The Yak interrupted street artist Pan Trinity Das to get a glimpse into his life as a nomadic street artist.
First up, were you born with the name Pan Trinity Das?
Pan is an artist identity I picked up 13 years ago when I first started out as an Artist Solopreneur . . . and it’s stuck with me ever since. I felt like the previous me had too many limitations, whereas Pan could do anything!
Where are you from?
Surprisingly enough, I’m a farm kid! I come from a small town in rural Ontario, Canada. Although I love it, it’s a place where most never dream of leaving . . . and those that do never really return.
Was it always art for you, or did you ever consider working in, say, a call centre?
I started painting at 16 and I was hooked immediately. Now I’m 32 and I’ve spent half my life consumed by paint. Although I’m passionate about industrial design, fashion, jewellery, photo/videography and tattoos, I always return to painting. It’s funny that you say that though … straight out of high school I did actually work at a call center. It was the last ‘real’ job I ever had. It took four months for them to fire me. I haven’t handed out a resumé since.
What have you learned on your life journey?
The most important thing in life is to keep your head up – depression is the mind killer. We are the only obstacle that stands in our way. Whether you’re a person of means or not, the world is your oyster. I don’t believe in excuses. The only shame is squandering this incredibly precious existence. Period.
Where can we find your work?
On the street, at a restaurant, hotel, school, ashram, anywhere you can fathom I’ve most likely painted! Travelling to countries such as India, Indonesia, France, USA, Germany, Singapore, Mexico, Thailand, Australia, Canada and the Netherlands in the name of art. Specifically I have been featured on CNN, the BBC, Huffington Post, The Wall Street Journal, Yoga Journal and many other editorials over the years. I’ve been fortunate to find myself in the right places at the right times. Destiny smiles on those who put their passions first.
How would we know the work was yours if we saw it? What makes your art yours?
Well, I’m a graphic designer as well, so my work always has a pretty tight composition. I prefer portraiture. I love contrast, black and white with huge colour pops. I tend to lean towards pop-art. My background is in brush work so spray always comes after, with a signature that’s not too in-your-face but a part of the piece.
Tell us about the mural you did at The Beatles Ashram in India …
I went to India for the first time in 2012. I heard about the legendary-abandoned ashram where The Beatles found meditation and started the psychedelic rock era. Although there weren’t any paintings on the walls yet, I immediately recognized its potential as a Street Art Mecca. I brought a backpack full of paint and bribed the guard every day for two weeks until I finished what I had set out to do. Fast forward six years, the facility has been reopened by the Indian government, they’ve named me the Ashram Art Coordinator and I’ve been back nearly every year since, adding to the extensive murals spread all across the grounds. [@thebeatlesashram for more info].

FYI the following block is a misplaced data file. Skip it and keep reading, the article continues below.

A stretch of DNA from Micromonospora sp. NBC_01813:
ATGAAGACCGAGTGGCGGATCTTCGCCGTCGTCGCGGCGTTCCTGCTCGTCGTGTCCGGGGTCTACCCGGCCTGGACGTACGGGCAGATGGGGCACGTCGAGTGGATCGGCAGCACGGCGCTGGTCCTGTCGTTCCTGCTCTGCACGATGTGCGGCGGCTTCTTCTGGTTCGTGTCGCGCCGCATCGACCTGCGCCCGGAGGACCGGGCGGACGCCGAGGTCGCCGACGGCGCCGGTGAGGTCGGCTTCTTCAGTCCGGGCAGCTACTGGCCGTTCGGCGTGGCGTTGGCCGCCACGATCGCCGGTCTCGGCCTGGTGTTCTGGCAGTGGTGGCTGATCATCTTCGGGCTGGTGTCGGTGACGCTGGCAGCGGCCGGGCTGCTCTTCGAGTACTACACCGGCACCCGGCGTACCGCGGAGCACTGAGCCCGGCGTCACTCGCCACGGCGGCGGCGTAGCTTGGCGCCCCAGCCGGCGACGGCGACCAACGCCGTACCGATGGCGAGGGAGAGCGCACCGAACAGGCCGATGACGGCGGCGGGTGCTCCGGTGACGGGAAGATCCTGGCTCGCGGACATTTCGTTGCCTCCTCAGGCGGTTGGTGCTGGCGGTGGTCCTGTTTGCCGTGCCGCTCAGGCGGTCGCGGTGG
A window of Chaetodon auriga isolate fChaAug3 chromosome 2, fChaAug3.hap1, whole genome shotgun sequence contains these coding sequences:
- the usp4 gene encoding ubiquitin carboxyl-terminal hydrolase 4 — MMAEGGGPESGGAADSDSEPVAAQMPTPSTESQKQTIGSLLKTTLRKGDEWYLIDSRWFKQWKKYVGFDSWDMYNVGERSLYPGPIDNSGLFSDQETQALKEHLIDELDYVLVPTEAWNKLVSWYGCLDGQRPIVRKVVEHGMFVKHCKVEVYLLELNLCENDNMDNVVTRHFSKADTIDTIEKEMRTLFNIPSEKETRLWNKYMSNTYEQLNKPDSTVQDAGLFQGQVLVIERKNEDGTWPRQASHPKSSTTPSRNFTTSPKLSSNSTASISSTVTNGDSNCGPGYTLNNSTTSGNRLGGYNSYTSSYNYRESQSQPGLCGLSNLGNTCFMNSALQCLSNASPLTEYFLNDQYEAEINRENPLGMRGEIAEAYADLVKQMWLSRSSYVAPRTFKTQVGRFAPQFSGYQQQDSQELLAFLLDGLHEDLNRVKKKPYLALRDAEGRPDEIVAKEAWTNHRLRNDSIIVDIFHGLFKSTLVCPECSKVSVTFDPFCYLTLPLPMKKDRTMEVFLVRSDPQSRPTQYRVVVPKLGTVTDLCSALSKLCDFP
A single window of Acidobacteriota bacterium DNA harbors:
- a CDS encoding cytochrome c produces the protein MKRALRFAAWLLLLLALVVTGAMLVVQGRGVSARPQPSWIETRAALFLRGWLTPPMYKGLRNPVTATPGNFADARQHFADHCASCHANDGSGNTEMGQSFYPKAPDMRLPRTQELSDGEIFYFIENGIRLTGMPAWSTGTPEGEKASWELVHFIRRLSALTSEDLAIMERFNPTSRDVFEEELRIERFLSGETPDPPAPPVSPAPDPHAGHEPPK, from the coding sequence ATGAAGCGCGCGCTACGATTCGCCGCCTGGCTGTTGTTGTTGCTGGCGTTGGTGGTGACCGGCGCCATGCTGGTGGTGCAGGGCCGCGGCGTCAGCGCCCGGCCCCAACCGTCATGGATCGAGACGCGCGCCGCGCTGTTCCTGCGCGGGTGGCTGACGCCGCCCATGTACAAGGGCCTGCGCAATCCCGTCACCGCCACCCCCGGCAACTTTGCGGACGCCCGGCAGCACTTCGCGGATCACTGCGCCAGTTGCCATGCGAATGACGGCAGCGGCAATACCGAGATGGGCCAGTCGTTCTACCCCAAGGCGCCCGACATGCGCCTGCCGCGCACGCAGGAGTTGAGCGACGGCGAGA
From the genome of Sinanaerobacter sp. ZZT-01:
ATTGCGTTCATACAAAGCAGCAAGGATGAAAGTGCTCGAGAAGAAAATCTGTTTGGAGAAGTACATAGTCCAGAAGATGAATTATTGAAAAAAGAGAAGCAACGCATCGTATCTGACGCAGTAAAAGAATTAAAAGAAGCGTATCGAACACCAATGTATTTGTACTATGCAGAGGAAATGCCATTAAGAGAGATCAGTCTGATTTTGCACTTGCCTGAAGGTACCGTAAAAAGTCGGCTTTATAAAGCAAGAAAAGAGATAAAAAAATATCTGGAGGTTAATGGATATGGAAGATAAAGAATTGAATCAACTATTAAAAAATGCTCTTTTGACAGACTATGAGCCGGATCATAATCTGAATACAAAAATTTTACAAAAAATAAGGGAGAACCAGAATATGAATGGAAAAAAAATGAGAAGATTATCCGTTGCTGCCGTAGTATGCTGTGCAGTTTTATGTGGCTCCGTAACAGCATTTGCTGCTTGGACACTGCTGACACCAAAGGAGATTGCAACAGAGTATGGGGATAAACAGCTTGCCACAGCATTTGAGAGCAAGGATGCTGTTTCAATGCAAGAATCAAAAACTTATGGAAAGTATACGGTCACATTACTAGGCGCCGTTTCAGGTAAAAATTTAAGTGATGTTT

Where are you with the whole art versus money dialogue?
The short answer is I couldn’t be happier. I have everything I want/need. I’m providing for my family doing what I love and what more could anyone ask for? The long answer is: I think anytime you create a job there will be an uphill battle at times. Life as an entrepreneur is challenging but I wake up hungry to start the day and excited to cross off my to-do lists. I love working with my clients to create monumental artwork that attracts good vibes and audiences alike. Although I can’t ignore the financial end of the business, I always make sure that what I’m offering exceeds the expense. At the end of the day there is no way to quantify the intrinsic value of ‘good art’, all you can do is shoot for an energetic balance comfortable for both parties.
You’ve been linked with ‘Spiritual Pop Art’ … what does that phrase mean to you?
I created this genre for myself when I lived in isolation from the things I was yearning for. After spending time around the ‘New Age’ movement I’ve felt like disassociating myself from that tagline in favour of a more universal theme. Life is intertwined . . . we are everything, and I want to represent the full spectrum of what I feel. I’ve always looked at painting or street art like stepping up to the mic . . . what do you want to say to the masses? How do you want to impact your environment . . . every time it’s something different.
What’s the biggest mural you’ve ever painted?
One of my largest pieces to date was 40 meters long! I was hired by the Delhi Water Board to create an environmental awareness campaign urging people to conserve resources. It was at one of the busiest intersections in Delhi, the honking and pollution wreaked havoc on my senses for 10 days. I believe in art for a higher purpose, and much of what I do has its roots in social change.
If there was one object on which you would love your work to appear, what would that be?
I’ve painted numerous types of vehicles but I’ve never painted on water, so I’d say a yacht! Although a jet sounds enticing as well.
What’s next for Pan?
Beyond a full work schedule, my soulmate/girlfriend (from Melbourne) and I are expecting a baby in July . . . I can’t think of anything more exciting than that! It is, after all, the ultimate act of creation, and I cannot wait to be a dad. We’ll continue to live our nomadic lifestyle after the baby’s born, there’s still so much to explore when the world is your canvas.